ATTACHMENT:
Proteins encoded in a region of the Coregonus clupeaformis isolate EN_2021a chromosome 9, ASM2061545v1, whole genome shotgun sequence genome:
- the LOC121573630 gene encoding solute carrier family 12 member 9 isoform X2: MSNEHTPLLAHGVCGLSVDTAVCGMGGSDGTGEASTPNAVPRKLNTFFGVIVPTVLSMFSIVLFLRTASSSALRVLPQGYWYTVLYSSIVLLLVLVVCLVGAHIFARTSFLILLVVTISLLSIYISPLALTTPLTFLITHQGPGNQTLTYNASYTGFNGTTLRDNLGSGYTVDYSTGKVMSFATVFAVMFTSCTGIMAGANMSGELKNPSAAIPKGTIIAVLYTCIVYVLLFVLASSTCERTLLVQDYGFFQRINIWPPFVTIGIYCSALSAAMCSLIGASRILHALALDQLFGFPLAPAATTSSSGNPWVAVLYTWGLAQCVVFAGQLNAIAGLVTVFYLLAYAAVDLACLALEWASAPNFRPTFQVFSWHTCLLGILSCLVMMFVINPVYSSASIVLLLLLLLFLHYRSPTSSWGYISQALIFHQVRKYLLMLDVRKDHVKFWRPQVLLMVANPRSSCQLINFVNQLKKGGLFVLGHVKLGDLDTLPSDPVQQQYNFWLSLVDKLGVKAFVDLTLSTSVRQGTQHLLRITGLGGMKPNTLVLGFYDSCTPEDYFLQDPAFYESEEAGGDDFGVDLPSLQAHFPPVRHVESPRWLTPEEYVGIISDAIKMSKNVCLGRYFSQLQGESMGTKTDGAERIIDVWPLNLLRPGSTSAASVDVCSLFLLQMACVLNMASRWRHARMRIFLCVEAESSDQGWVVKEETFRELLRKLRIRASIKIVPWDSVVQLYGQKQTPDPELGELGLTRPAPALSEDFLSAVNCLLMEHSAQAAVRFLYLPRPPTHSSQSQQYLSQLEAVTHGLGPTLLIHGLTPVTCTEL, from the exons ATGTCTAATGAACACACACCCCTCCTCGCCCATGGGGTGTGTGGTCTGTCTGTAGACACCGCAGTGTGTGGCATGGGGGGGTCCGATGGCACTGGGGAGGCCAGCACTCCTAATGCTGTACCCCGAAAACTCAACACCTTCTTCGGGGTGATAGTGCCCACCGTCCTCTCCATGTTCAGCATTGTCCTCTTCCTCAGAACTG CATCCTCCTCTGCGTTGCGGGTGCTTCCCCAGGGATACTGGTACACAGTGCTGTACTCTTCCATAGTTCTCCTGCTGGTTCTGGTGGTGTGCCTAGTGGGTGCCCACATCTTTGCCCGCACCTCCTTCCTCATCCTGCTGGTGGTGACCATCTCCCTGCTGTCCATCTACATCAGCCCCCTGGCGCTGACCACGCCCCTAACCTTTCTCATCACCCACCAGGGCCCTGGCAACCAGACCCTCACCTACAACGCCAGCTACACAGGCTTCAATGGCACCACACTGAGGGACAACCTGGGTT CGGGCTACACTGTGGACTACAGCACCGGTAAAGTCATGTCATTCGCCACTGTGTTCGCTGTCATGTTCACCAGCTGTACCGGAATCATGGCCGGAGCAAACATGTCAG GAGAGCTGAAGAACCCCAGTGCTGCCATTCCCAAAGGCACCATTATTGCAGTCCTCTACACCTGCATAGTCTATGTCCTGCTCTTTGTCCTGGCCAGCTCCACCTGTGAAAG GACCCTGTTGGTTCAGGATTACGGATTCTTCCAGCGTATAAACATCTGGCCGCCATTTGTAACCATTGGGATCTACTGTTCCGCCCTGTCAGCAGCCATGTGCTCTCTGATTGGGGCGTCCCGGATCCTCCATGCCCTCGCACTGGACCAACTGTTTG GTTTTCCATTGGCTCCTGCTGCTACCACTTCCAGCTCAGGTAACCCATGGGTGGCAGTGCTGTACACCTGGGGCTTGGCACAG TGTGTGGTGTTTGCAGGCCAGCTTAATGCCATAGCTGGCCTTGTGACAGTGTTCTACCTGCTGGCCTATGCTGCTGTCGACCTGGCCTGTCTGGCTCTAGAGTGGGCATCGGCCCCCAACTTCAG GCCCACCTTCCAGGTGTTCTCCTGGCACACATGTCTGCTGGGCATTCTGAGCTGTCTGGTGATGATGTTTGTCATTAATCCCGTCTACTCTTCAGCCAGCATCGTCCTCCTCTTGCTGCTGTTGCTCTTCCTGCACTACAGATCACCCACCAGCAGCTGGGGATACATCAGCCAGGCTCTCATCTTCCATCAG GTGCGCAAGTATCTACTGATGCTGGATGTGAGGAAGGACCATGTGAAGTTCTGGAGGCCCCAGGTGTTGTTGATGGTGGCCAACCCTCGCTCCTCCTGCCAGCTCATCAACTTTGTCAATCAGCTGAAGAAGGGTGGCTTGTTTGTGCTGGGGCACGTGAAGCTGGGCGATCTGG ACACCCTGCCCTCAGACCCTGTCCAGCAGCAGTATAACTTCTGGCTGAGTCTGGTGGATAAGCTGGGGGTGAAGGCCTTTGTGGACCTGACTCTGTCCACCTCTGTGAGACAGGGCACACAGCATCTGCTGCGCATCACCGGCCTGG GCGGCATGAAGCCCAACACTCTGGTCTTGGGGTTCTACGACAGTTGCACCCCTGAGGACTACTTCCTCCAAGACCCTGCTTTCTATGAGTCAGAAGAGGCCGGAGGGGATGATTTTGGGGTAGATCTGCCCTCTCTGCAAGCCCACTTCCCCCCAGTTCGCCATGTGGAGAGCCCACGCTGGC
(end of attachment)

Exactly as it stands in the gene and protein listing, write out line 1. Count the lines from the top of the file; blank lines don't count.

Proteins encoded in a region of the Coregonus clupeaformis isolate EN_2021a chromosome 9, ASM2061545v1, whole genome shotgun sequence genome: